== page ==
HC Deb 25 November 1958 vol 596 cc205-6
26. Sir D. Robertson

asked the Lord Advocate why the charge against Police Constables Gunn and Harper for assaulting and injuring John Waters, aged 15 years, was not proceeded with after the Procurator Fiscal, Wick, reported the case to him for instruction of Crown counsel if he has yet considered the seventeen written statements made by witnesses and forwarded to him by the hon. Member for Caithness and Sutherland, together with the statement made by Dr. Fell who treated the boy on the night of the assault and on two subsequent occasions; and if he will now give immediate instructions to have the case put down for trial.

The Solicitor-General for Scotland (Mr. William Grant)

As my right hon. and learned Friend stated in reply to a Question by my hon. Friend on 8th July, Crown Counsel did not order proceedings in this case because in their view the evidence did not justify proceedings being taken. On receiving the statements referred to, my right hon. and learned Friend carefully considered them and caused further investigation to be made. Having done so he decided that on the evidence before him he would not be justified in instituting criminal proceedings against the constables concerned, and he so informed my hon. Friend by letter dated 28th July. My right hon. and learned Friend is still of the same opinion.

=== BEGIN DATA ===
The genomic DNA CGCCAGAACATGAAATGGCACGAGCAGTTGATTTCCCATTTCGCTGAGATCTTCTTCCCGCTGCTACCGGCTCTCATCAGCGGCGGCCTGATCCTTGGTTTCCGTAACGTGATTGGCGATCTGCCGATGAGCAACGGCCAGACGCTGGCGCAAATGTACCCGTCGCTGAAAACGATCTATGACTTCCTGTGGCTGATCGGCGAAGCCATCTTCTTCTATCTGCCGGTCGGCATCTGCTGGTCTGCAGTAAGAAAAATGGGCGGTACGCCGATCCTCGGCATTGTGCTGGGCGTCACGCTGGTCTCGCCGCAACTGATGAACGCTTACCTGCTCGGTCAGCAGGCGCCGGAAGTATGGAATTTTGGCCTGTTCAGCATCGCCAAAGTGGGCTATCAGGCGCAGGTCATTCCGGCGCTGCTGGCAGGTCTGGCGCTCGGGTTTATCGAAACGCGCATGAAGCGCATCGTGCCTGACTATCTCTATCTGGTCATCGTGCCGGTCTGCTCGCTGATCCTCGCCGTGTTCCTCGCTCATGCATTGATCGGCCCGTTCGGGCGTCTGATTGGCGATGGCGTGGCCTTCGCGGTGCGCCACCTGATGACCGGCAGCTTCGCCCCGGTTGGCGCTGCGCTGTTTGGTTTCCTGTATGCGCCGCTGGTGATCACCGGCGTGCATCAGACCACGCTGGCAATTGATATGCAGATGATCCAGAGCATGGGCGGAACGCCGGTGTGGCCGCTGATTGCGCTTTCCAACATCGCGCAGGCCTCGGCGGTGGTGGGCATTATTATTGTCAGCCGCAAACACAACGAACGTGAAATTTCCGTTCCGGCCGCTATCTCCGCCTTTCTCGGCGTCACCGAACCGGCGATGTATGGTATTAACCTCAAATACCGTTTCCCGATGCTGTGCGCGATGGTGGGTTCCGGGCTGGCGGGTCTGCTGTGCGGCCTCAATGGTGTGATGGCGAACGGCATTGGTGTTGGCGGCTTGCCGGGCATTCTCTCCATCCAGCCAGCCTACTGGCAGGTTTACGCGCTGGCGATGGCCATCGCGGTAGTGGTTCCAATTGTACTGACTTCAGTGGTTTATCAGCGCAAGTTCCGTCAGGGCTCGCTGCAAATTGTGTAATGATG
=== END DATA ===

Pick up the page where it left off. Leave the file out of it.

Sir D. Robertson

Does not my right hon. and learned Friend know that, during the whole of the seven months have been pressing the case, none of the statements contained in this Question has been challenged? Does he also know that many of the people of Caithness know that this assault took place and they will be gravely and grievously disappointed at the reply given today denying a trial? Why should there be all this covering up and lack of informing this House why a trial has not taken place?

The Solicitor-General for Scotland

The mere fact that there is local feeling that something has happened is no ground for taking proceedings in a case where the evidence does not justify it.

Sir D. Robertson

In view of the unsatisfactory nature of the answer, Sir. I beg to give notice that I will raise this matter again at the first opportunity.